By Joseph Geha
By Jonathan Kiefer
By Katie Tandy
By Mollie McWilliams
By Jennifer Baires
By Jonathan Curiel
By Sherilyn Connelly
There's something missing from Dave Eggers' A Heartbreaking Work of Staggering Genius. Something's been overlooked, even amidst a massive publishing industry buzz that's scrutinized Eggers' every word, every media connection -- every italicized interjection -- that it seems the book should have: a typeface note.
By Dave Eggers
Simon & Schuster, 375 pp., $23
Smarter Feller Archive
Dave Egger's cartoon appeared in SF Weekly from 11/6/96 - 8/20/97
Modern Humorist Presents the Publishing Phenomenon of the Year
An excerpt from Harry Potter and the Heartbreaking Work of Staggering Genius by J.R. Eggers
After all, a typeface note is a Dave Eggers sort of thing. With his journal McSweeney's -- and before that Might -- he's reveled in tinkering with the minutiae of publishing, from the table of contents page of Might ("Pages 76-84: Get this: a feature about all-guy bands!") to the copyright page of Genius, on which he sees fit to include details about his height, weight, and sexual orientation. Agate type has never had it so good, and it's not hard to imagine that Eggers must have something to say about Caslon, Bodoni, and Times New Royal. "The truth is in the details" isn't just a cliché in his work -- it's gospel.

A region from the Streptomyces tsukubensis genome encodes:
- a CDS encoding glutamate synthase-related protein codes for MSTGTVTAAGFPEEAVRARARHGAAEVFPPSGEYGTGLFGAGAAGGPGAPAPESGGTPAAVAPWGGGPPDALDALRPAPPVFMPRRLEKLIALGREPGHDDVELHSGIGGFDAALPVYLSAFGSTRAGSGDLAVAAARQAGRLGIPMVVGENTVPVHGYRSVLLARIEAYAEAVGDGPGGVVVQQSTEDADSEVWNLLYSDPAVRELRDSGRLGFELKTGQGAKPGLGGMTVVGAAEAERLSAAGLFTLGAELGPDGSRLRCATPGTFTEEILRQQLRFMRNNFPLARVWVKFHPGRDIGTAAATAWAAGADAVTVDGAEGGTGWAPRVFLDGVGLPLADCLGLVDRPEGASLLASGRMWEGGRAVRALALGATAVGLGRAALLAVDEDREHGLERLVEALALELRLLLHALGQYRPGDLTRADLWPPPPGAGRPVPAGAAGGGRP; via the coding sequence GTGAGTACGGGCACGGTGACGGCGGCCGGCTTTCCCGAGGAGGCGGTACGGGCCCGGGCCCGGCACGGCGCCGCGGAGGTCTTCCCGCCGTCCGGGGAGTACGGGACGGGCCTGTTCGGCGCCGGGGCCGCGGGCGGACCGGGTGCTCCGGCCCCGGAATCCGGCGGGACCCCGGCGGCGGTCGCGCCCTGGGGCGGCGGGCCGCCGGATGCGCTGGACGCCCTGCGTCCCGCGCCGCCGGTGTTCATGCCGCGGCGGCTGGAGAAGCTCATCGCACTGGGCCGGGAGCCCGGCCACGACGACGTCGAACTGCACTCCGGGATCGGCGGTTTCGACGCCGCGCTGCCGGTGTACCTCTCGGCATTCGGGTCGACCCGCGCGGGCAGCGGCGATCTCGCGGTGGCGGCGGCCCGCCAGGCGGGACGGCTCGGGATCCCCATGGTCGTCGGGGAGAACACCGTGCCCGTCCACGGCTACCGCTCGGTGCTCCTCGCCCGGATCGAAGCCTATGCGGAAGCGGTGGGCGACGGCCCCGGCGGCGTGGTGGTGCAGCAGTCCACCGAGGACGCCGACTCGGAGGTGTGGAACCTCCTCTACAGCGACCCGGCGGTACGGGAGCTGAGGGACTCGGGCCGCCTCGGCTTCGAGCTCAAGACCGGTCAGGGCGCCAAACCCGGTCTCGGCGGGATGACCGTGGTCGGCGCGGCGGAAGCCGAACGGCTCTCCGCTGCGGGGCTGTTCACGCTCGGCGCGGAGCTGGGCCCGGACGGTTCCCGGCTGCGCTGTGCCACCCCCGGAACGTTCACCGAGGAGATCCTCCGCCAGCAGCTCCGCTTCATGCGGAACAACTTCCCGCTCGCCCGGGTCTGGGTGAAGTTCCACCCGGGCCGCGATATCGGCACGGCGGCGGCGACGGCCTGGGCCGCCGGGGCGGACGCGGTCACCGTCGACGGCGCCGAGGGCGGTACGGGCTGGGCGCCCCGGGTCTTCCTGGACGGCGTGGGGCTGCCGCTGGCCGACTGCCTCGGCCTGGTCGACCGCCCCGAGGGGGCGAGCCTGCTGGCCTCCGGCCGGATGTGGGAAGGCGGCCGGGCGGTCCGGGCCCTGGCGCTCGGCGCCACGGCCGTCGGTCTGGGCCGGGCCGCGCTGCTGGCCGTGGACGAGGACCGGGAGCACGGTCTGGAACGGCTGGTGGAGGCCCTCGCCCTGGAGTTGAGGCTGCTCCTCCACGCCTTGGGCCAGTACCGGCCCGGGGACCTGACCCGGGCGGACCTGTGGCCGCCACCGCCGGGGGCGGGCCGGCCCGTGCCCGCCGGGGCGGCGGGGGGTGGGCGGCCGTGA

When Eggers is good, he can make details into real art. And, believe it or not, once upon a time Eggers wasn't all that great. Back in 1992, he did a political cartoon for SF Weekly (That SF Weekly? Yes!) called Swell that was usually cringe-worthy in its squishy bleeding-heartisms. Eventually, though, the strip evolved into Smart Feller (later Smarter Feller), which started out by taking all of San Francisco's easy targets -- Frank Jordan, hippies, Journey, the Examiner Magazine, guys with goatees -- and napalming them. For weeks Eggers produced brilliant strips on the guy in the Gold Club ads, and by the time he was done, Smarter Feller was a surreal commentary on nothing in particular, a stick-figure Seinfeld whose main character was a talking handbag. Like a lot of Eggers' projects, it was irreverent, simple, silly, often self-indulgent, and inspired by a youthful snottiness. Hey, what do you expect from a college-educated guy in his 20s?